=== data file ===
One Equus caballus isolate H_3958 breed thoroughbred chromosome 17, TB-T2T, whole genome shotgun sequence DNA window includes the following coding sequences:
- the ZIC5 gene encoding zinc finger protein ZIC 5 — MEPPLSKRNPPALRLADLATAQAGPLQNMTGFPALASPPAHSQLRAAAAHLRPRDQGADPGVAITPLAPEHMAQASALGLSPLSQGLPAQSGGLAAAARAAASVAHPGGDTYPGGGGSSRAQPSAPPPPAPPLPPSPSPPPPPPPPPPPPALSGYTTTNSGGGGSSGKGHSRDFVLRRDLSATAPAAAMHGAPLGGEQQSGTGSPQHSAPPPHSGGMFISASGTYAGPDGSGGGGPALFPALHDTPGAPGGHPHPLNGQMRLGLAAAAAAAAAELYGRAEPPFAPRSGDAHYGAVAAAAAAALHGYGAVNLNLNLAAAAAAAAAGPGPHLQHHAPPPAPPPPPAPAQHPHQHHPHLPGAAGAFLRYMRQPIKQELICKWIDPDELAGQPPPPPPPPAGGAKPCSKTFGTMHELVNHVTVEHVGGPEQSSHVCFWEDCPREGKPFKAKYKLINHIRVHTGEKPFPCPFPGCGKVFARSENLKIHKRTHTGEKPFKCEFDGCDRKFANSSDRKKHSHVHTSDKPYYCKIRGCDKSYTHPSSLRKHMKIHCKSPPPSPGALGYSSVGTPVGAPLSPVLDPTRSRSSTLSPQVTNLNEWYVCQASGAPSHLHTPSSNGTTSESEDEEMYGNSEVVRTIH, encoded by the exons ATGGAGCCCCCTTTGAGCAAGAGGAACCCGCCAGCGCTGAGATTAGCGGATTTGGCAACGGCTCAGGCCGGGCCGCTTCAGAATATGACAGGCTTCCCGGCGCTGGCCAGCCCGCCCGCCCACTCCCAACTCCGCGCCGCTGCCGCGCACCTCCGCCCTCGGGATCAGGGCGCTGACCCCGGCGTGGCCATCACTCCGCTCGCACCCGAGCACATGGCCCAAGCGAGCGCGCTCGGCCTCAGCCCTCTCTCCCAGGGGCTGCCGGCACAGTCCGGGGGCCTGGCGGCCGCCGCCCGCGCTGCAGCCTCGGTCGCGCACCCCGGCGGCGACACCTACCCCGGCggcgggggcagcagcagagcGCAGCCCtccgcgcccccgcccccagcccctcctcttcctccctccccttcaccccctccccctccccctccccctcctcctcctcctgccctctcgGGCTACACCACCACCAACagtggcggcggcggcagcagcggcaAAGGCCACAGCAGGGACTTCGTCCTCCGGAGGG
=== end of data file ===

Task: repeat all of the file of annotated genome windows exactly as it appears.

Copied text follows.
One Equus caballus isolate H_3958 breed thoroughbred chromosome 17, TB-T2T, whole genome shotgun sequence DNA window includes the following coding sequences:
- the ZIC5 gene encoding zinc finger protein ZIC 5 — MEPPLSKRNPPALRLADLATAQAGPLQNMTGFPALASPPAHSQLRAAAAHLRPRDQGADPGVAITPLAPEHMAQASALGLSPLSQGLPAQSGGLAAAARAAASVAHPGGDTYPGGGGSSRAQPSAPPPPAPPLPPSPSPPPPPPPPPPPPALSGYTTTNSGGGGSSGKGHSRDFVLRRDLSATAPAAAMHGAPLGGEQQSGTGSPQHSAPPPHSGGMFISASGTYAGPDGSGGGGPALFPALHDTPGAPGGHPHPLNGQMRLGLAAAAAAAAAELYGRAEPPFAPRSGDAHYGAVAAAAAAALHGYGAVNLNLNLAAAAAAAAAGPGPHLQHHAPPPAPPPPPAPAQHPHQHHPHLPGAAGAFLRYMRQPIKQELICKWIDPDELAGQPPPPPPPPAGGAKPCSKTFGTMHELVNHVTVEHVGGPEQSSHVCFWEDCPREGKPFKAKYKLINHIRVHTGEKPFPCPFPGCGKVFARSENLKIHKRTHTGEKPFKCEFDGCDRKFANSSDRKKHSHVHTSDKPYYCKIRGCDKSYTHPSSLRKHMKIHCKSPPPSPGALGYSSVGTPVGAPLSPVLDPTRSRSSTLSPQVTNLNEWYVCQASGAPSHLHTPSSNGTTSESEDEEMYGNSEVVRTIH, encoded by the exons ATGGAGCCCCCTTTGAGCAAGAGGAACCCGCCAGCGCTGAGATTAGCGGATTTGGCAACGGCTCAGGCCGGGCCGCTTCAGAATATGACAGGCTTCCCGGCGCTGGCCAGCCCGCCCGCCCACTCCCAACTCCGCGCCGCTGCCGCGCACCTCCGCCCTCGGGATCAGGGCGCTGACCCCGGCGTGGCCATCACTCCGCTCGCACCCGAGCACATGGCCCAAGCGAGCGCGCTCGGCCTCAGCCCTCTCTCCCAGGGGCTGCCGGCACAGTCCGGGGGCCTGGCGGCCGCCGCCCGCGCTGCAGCCTCGGTCGCGCACCCCGGCGGCGACACCTACCCCGGCggcgggggcagcagcagagcGCAGCCCtccgcgcccccgcccccagcccctcctcttcctccctccccttcaccccctccccctccccctccccctcctcctcctcctgccctctcgGGCTACACCACCACCAACagtggcggcggcggcagcagcggcaAAGGCCACAGCAGGGACTTCGTCCTCCGGAGGG